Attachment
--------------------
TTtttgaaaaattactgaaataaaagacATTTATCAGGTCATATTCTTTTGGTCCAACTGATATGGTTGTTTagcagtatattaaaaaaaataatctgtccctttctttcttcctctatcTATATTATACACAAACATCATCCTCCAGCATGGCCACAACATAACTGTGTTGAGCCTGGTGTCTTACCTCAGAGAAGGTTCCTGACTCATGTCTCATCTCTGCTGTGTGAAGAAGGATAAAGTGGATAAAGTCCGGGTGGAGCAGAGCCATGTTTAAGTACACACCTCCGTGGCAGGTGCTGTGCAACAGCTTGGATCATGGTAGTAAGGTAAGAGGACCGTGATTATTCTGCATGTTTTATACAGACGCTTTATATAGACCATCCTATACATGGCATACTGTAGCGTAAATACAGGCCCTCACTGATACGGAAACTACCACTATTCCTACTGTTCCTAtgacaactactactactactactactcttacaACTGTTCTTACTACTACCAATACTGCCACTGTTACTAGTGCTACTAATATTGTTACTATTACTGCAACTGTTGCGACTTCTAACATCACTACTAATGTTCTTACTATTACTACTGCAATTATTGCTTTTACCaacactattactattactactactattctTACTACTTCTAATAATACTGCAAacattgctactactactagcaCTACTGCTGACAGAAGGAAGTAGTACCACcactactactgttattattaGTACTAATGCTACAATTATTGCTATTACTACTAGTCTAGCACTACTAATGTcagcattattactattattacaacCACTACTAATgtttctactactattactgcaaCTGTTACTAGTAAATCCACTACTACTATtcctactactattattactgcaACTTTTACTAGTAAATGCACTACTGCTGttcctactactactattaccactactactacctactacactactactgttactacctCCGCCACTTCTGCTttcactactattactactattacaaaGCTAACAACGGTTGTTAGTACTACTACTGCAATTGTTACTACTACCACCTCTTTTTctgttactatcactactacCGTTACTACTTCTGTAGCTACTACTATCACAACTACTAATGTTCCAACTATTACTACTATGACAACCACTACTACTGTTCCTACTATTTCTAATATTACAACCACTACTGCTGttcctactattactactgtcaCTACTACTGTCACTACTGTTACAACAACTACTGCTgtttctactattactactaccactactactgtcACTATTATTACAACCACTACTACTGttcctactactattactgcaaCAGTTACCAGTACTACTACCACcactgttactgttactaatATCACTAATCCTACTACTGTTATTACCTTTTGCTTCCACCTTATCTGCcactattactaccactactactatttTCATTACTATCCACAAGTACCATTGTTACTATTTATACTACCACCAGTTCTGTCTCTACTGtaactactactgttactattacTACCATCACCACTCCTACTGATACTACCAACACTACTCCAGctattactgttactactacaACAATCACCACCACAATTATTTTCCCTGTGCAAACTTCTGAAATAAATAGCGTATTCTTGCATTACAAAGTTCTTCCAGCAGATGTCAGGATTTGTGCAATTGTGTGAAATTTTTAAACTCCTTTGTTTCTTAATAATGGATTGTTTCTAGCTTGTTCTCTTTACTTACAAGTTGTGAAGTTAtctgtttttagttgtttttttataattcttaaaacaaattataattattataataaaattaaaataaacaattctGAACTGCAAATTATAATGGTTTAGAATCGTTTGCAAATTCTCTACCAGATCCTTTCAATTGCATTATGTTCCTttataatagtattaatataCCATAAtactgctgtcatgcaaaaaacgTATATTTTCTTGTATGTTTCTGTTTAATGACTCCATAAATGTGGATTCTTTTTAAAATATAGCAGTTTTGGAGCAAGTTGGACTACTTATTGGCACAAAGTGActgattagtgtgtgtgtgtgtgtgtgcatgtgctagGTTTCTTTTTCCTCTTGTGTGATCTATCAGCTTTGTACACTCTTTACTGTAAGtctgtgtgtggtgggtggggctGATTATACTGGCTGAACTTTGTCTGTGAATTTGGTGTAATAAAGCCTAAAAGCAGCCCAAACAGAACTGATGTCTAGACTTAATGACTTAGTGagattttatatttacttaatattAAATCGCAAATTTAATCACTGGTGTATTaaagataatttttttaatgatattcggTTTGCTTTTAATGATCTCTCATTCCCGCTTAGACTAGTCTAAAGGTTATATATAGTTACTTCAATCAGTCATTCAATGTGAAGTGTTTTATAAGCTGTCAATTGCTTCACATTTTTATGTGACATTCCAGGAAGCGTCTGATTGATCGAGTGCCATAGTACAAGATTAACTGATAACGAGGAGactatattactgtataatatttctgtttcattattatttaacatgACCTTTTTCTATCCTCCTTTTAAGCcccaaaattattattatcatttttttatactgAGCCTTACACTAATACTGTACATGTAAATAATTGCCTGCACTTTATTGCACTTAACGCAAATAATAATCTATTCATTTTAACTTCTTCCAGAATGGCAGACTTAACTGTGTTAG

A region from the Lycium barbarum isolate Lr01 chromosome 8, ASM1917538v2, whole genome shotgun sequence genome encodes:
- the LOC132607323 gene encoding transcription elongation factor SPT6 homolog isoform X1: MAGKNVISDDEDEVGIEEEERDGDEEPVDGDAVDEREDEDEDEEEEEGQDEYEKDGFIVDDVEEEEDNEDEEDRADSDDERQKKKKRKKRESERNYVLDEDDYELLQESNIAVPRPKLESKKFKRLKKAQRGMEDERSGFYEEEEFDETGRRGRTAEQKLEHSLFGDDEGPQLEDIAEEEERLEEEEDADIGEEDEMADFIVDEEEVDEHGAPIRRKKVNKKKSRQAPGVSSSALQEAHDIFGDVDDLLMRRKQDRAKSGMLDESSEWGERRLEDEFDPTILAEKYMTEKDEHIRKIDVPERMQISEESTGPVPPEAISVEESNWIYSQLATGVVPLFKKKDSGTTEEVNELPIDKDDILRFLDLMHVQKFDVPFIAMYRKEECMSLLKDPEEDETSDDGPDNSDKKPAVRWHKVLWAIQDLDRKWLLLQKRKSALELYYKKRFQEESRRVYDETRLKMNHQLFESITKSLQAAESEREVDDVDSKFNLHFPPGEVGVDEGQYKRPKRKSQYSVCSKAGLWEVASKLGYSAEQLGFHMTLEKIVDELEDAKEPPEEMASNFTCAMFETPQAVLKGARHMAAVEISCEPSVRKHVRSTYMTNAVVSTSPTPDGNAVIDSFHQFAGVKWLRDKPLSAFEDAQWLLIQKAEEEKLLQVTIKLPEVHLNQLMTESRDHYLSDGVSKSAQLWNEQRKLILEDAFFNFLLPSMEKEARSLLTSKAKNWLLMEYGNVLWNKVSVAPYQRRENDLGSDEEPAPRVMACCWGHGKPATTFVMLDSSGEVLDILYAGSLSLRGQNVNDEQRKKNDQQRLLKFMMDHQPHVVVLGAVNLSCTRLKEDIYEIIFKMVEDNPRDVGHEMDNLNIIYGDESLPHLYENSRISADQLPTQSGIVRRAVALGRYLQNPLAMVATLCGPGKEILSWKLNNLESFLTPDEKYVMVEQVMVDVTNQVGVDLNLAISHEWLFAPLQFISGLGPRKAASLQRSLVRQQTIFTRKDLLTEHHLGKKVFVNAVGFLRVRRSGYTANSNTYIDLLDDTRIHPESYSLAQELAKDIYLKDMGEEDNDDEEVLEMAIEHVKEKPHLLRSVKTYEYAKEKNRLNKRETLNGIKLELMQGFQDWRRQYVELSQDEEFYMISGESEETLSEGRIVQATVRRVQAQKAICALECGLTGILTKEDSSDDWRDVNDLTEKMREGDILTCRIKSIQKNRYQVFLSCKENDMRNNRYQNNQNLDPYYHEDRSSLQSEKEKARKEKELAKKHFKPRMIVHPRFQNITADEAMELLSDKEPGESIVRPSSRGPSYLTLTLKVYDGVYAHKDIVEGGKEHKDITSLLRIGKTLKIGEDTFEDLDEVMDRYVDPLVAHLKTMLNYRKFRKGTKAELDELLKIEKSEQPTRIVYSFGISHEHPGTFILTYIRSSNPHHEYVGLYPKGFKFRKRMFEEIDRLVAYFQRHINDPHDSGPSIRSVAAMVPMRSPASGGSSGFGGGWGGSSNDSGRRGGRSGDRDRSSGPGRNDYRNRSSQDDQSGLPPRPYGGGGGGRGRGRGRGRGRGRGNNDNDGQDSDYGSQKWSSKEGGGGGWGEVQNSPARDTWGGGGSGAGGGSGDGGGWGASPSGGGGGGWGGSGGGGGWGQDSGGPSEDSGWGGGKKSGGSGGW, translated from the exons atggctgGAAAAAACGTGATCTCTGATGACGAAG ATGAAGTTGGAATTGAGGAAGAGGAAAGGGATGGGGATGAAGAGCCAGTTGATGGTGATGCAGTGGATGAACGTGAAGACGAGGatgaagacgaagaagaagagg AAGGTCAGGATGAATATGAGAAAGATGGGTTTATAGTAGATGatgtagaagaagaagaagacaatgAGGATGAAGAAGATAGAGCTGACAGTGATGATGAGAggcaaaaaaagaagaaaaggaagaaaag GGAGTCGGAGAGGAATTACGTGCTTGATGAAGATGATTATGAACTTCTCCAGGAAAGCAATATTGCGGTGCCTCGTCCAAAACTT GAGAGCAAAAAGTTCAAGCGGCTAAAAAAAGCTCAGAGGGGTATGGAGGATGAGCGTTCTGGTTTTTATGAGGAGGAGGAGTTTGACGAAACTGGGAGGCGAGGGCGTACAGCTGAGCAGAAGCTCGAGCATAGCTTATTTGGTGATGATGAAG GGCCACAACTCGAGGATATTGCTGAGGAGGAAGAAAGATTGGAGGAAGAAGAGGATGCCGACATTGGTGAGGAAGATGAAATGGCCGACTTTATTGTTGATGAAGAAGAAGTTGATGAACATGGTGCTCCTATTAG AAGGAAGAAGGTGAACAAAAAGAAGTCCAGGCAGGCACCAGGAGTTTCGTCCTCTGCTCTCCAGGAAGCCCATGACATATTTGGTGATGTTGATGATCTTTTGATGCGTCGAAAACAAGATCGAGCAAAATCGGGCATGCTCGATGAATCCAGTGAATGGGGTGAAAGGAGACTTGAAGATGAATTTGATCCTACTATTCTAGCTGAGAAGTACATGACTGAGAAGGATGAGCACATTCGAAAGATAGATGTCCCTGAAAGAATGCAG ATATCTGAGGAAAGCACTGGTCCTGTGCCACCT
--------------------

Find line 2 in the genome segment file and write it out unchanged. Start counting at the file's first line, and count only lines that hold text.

A region from the Lycium barbarum isolate Lr01 chromosome 8, ASM1917538v2, whole genome shotgun sequence genome encodes: